Students, especially those struggling with learning differences, hear the phrase “just focus” far too often. This is the academic equivalent to telling a suddenly broken-down car to “just drive.” Perhaps, the car is out of gas. Maybe the transmission broke. It could even have a flat tire. In any case, telling the car to “just drive” is at best meaningless and at worst counter-productive.
Yet, we try this approach with students all the time. Instead of focusing on the root causes and their solutions, we rely on motivational platitudes like “just focus.” Students of all ages and abilities struggle with attention. It’s an incredibly elusive substance. However, we can improve focus with three simple principles: elimination, quantification, and simplification.
To say yes to one thing, students must say no to many things. That’s easier said than done, however. Most of us struggle with decision-making more than we struggle with focus. The myth of multi-tasking is all too alluring, drawing us into a world of partial attention.
Therefore, the first step to boosting productivity is to say yes to one thing and say no to many things. For example, a student should say yes to algebra homework and say no to Netflix, Snapchat, text messaging, playing with the dog, etc. By eliminating distractions, our odds of staying focused sky-rocket. One of the best ways for students to do this is to combine a timer with written intentions. For instance, a student could set a timer for thirty minutes and write the following intention: “for the next thirty minutes, I work exclusively on an outline of my English essay.” We’ll improve on this in the next section.
As discussed in a prior post, a student in motion tends to stay in motion until acted upon by an outside force. Building and keeping momentum is critical to maintaining focus. One of the best ways to do this is to use lag measures to boost focus by clarifying progress. Let’s break that process down.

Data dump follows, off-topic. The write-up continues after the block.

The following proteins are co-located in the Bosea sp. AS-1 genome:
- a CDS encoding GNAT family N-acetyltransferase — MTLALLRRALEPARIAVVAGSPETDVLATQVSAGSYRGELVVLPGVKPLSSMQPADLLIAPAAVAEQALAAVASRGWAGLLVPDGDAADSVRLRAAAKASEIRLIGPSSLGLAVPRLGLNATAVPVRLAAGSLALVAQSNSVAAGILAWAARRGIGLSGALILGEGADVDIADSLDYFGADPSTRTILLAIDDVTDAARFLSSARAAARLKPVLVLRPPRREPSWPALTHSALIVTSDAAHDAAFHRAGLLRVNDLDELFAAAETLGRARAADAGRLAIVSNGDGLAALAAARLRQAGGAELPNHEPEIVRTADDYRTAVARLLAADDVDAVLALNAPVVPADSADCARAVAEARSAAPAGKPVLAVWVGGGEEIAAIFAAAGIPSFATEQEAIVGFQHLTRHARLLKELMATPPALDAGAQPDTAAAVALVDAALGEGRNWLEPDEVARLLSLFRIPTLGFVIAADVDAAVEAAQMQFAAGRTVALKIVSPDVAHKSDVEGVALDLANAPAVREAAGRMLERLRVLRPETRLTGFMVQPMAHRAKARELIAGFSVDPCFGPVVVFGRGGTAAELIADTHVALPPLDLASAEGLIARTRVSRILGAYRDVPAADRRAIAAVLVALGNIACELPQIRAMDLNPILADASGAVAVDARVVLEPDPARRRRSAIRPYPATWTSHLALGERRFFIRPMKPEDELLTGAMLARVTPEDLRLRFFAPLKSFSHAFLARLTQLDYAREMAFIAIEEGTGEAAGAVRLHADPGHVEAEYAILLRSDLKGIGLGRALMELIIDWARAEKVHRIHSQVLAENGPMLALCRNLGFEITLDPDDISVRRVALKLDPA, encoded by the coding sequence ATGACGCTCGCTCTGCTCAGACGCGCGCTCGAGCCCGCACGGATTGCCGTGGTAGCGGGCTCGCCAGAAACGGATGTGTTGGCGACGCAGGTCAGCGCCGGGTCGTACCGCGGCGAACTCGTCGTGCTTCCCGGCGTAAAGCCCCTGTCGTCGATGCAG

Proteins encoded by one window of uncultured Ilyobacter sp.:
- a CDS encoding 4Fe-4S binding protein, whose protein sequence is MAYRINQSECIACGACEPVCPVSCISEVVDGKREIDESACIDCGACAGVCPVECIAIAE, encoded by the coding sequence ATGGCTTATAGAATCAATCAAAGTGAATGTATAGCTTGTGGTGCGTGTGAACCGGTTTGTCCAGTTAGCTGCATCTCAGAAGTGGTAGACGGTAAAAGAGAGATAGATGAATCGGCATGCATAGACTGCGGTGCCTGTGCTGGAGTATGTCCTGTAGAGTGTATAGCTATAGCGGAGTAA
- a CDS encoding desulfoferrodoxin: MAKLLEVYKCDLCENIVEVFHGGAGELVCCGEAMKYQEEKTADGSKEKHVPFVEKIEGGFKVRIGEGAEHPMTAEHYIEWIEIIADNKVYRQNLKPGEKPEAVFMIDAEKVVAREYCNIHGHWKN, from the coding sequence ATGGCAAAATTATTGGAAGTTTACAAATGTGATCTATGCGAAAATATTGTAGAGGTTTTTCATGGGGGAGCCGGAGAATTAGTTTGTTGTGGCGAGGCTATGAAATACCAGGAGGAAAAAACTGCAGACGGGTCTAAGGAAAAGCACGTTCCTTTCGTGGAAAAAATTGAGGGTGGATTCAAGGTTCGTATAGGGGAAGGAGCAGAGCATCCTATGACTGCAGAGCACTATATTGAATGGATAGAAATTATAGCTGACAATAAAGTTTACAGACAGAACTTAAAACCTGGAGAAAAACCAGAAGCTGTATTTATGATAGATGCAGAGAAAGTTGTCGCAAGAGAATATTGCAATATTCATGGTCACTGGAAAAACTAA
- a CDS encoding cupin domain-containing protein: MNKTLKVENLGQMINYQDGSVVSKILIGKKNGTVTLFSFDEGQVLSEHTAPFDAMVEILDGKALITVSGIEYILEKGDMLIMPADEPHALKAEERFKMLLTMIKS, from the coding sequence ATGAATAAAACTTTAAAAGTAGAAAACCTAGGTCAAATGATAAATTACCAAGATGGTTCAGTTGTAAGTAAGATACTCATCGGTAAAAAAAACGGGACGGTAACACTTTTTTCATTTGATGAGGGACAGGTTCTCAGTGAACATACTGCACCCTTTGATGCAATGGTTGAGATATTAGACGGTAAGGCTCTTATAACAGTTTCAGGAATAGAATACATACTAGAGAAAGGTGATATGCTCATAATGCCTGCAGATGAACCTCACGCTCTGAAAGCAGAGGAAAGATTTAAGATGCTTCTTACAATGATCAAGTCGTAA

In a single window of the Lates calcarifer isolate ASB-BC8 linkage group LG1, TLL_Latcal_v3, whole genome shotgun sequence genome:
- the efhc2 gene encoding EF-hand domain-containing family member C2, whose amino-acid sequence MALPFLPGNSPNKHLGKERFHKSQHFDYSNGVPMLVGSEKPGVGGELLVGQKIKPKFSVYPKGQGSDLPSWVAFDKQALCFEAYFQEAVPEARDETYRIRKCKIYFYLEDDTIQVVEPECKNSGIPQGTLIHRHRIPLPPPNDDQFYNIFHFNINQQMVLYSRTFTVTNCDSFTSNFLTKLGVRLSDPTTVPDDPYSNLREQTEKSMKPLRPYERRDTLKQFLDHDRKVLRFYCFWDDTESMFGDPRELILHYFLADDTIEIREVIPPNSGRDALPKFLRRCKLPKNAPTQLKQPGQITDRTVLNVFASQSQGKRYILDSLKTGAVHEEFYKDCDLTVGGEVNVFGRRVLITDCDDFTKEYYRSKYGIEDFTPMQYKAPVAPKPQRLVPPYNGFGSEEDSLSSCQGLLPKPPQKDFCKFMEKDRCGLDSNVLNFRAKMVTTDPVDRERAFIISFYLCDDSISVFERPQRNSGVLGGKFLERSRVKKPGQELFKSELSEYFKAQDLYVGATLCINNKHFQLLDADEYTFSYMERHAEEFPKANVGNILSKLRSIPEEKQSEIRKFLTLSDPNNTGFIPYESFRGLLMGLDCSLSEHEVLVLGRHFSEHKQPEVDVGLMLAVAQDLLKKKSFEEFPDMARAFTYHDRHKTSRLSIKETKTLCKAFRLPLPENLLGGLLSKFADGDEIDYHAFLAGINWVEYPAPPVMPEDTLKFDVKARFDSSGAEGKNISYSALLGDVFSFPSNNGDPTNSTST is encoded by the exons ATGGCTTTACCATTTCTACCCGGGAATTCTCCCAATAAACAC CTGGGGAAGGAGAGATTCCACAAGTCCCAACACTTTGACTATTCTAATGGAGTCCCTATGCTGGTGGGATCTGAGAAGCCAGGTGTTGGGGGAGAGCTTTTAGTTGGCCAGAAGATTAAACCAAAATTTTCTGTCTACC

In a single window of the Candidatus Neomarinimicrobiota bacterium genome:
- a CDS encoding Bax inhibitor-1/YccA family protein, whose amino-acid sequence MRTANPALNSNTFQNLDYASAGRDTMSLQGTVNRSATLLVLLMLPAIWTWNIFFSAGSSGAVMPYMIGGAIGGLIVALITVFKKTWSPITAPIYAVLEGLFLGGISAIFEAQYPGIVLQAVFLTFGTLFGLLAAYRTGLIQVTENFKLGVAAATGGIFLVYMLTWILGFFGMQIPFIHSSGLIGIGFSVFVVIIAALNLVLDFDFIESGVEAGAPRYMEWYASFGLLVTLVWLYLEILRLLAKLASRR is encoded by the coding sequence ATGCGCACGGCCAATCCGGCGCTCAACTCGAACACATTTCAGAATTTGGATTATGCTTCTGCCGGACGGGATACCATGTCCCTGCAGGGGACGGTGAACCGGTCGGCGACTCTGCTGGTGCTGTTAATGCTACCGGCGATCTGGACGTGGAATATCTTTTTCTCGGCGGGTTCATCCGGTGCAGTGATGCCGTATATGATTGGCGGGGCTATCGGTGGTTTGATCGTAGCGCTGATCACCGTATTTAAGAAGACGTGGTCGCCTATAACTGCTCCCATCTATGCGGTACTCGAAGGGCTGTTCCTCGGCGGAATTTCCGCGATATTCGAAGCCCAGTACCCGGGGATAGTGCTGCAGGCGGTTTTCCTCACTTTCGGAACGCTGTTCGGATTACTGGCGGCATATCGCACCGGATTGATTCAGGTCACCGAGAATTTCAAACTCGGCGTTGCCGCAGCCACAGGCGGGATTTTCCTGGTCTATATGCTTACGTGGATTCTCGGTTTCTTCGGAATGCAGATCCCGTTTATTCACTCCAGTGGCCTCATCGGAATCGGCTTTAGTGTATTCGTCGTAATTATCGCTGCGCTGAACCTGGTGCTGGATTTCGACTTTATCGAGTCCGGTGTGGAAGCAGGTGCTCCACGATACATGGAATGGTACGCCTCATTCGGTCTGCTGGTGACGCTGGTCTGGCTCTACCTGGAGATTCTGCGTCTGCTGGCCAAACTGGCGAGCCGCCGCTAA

Lag measures are simply result-based goals. They tell you when you have achieved a goal. By tracking these kinds of goals and building our study blocks around them, we can have obvious, measurable progress. Focus often fades because of a lack of feedback because the brain has a natural desire to know if it’s making progress. Increase apparent progress increases focus. So, set goals for pages instead of time when reading. Design math practice around the number of correct problems instead of aimless “reviewing.”
One thing I say to students often is, “If it’s not worth full screening, it’s not worth doing.” Students (and humans in general) love to split-screen. The lure of increased productivity and the myth of multi-tasking are the two biggest culprits of stolen attention in schools, workplaces, and everything in between. Encourage students to simplify the act of focusing by eliminating visual stimuli.
If a student can see an icon on your screen, then he or she will be reminded to click on it occasionally. However, if you remove the visual cue, the urge to be distracted subsides. In other words, if you are writing an English essay, google docs should take up the entire screen. If you are reading a PDF, it should fill the whole screen. And yes, if you are watching Netflix, it should also be in full-screen mode. In this manner, we train ourselves to become “single-taskers”… so we can “just focus” with ease and consistency.
Eliminate, quantify, and simplify. That’s it. By focusing on root causes and root solutions, we can increase our focus and unleash limitless academic potential.